The global AIDS landscape has undergone a shift of continental proportions over the past three decades. Our collective efforts have reached transformative milestones with more progress over the past five years than in the preceding 23 years (The Gap Report, UNAIDS 2014). Experts affirm that we have successfully crossed a threshold and have begun to bend the curve of new HIV infections in neighbourhoods around the world.
In 2013, for the first time in the history of HIV and AIDS, we saw more people gaining access to antiretroviral treatment than the number who became newly-infected with HIV that same year (At The Tipping Point, ONE 2014). Indeed, we have many reasons to celebrate -- and so we should -- but with full and sober recognition of the long and winding road ahead to fully achieving our goal of Getting to Zero...for good.
Seizing the opportunity before us, UNAIDS has launched a call for action to accelerate the HIV response over the next five years and to see an end to the AIDS epidemic by 2030. This campaign sets the contours of bold, new 90-90-90 targets that essentially mean better health for people living with HIV and reducing incidence of new infection:
- 90 per cent of all people living with HIV should know their status;
- 90 per cent of people who are diagnosed with HIV should be on sustained antiretroviral therapy (ARVs);
- 90 per cent of people on ARVs should have an undetectable viral load.
Achieving these targets will go a long way to closing the gap between people who have access to HIV prevention, treatment, care and support programming and those who don't, and ensuring that no one is left behind. This will not be easy nor will the road ahead be paved or straightforward. We know through years of research and experience that health outcomes cannot be improved through health service delivery and financing alone.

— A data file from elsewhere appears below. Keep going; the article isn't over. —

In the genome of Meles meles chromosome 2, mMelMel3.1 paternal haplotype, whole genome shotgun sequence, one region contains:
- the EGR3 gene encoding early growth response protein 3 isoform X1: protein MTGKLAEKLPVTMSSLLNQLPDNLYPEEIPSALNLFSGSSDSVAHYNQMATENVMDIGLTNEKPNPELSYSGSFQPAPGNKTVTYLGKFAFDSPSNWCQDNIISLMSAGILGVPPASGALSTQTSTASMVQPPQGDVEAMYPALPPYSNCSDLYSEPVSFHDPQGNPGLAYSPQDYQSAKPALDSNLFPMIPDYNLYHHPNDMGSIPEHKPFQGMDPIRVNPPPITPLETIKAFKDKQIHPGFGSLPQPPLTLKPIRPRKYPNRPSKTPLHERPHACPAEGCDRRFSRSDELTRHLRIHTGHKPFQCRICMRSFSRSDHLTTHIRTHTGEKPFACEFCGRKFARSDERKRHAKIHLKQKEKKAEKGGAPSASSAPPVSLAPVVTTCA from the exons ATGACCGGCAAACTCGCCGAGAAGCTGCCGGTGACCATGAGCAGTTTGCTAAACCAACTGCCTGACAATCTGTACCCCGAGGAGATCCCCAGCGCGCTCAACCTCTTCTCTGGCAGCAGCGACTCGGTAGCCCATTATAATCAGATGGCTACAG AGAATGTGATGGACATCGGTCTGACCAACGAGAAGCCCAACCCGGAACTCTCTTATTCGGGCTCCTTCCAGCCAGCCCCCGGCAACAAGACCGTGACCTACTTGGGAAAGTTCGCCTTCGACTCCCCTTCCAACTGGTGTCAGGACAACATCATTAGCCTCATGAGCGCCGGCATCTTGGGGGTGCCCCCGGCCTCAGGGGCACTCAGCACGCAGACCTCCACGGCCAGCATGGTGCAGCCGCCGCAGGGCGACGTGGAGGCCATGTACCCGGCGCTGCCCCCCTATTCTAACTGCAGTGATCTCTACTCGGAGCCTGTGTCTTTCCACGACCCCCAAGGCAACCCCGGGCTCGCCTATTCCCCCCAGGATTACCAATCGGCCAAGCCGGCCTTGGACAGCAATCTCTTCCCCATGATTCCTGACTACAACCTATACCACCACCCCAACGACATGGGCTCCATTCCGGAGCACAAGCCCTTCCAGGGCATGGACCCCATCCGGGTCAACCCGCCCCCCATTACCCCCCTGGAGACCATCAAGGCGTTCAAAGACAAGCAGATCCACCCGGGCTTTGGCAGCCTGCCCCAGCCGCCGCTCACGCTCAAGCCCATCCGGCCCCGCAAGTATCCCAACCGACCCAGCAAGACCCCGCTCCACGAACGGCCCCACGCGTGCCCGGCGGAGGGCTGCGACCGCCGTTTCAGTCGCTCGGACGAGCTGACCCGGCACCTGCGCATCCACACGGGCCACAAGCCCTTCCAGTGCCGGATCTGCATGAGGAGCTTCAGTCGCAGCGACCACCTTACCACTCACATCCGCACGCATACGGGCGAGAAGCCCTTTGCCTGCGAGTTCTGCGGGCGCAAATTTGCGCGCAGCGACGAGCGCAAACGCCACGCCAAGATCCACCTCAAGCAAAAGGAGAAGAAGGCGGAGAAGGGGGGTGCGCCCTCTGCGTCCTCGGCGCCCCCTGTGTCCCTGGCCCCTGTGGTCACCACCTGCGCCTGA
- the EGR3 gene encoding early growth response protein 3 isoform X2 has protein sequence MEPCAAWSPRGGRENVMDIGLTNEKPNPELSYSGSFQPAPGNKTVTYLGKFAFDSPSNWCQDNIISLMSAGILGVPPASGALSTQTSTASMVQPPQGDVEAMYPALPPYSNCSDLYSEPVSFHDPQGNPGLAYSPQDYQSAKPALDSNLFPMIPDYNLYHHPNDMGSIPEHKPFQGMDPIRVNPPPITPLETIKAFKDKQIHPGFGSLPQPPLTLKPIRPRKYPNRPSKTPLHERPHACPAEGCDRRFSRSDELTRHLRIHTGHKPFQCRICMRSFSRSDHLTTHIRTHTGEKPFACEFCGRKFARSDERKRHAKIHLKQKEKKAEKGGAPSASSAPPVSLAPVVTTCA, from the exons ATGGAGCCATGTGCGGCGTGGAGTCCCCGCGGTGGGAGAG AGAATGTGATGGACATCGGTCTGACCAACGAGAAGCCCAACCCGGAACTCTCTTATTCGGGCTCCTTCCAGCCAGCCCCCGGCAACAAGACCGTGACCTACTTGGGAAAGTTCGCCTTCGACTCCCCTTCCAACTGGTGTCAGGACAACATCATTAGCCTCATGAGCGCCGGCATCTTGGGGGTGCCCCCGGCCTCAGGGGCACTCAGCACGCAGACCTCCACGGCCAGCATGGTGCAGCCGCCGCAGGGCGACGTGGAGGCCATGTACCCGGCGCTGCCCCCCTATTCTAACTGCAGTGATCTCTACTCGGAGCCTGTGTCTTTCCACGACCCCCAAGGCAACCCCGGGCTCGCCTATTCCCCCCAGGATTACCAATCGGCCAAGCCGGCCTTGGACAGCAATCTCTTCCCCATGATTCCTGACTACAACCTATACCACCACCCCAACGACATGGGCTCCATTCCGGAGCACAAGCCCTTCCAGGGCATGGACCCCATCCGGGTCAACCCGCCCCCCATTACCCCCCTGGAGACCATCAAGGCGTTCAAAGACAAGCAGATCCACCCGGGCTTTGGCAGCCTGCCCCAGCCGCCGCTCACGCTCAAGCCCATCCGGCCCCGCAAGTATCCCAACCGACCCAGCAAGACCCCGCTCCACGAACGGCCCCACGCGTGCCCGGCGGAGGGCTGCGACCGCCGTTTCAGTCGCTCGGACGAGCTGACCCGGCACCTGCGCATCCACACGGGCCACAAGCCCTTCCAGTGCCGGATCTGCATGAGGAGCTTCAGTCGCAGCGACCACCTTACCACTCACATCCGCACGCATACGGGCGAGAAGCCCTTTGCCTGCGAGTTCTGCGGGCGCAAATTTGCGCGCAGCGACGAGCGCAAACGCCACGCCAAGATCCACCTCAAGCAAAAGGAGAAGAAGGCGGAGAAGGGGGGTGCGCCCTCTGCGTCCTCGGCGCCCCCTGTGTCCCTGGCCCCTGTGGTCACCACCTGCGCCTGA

Closing this gap commands deep digging to get at the root drivers of the epidemic. These are the social and structural factors that fuel inequality, that propel the shaming and blaming, that steer stigma and discrimination, that bar access to services, that perpetuate cycles of poverty, and that create vulnerabilities to ill-health.
Key affected populations including, men who have sex with men, people who inject drugs, sex workers, prison inmates, Indigenous Peoples, women, and transgender communities continue to bear the brunt of the epidemic. To truly bend the trajectory and close the gap, we must uproot the drivers of HIV. In their place should stand enabling environments that create safe spaces, promote opportunity, celebrate diversity and uphold fundamental human rights irrespective of gender, age, sexual orientation, personal behaviours, practices or health status. This is our goal and these are our targets. If successful, not only will we be able to end the AIDS epidemic by 2030, but we will have made a game-changing contribution to achieving the broader goal of ensuring sustainable development globally.
In celebration of World AIDS Day 2014, the Interagency Coalition on AIDS and Development (ICAD) is pleased to partner with the Huffington Post in our third annual blog series running from December 1-7, 2014. For the next seven days, we will feature a selection of blogs written by our member organizations. Each article will delve into a specific issue, highlight different challenges and offer diverse perspectives and insight on what must be done to Close the Gap.
Today is December 1. Today is World AIDS Day. Please join our conversation today, tomorrow and throughout the months and years to come. Together we will get to zero new HIV infections, zero discrimination, and zero AIDS-related deaths... and stay there for good.
David Emfinger: "Fighting for our Lives: An AIDS Candlelight March, May 2, 1983."
Mayor Edward I. Koch at a press conference to announce the city’s establishment of the Office of Gay and Lesbian Health Concerns, designed to help in the fight against AIDS, 1983.
Gay Protesters on Gay Pride Day, July 1, 1985.
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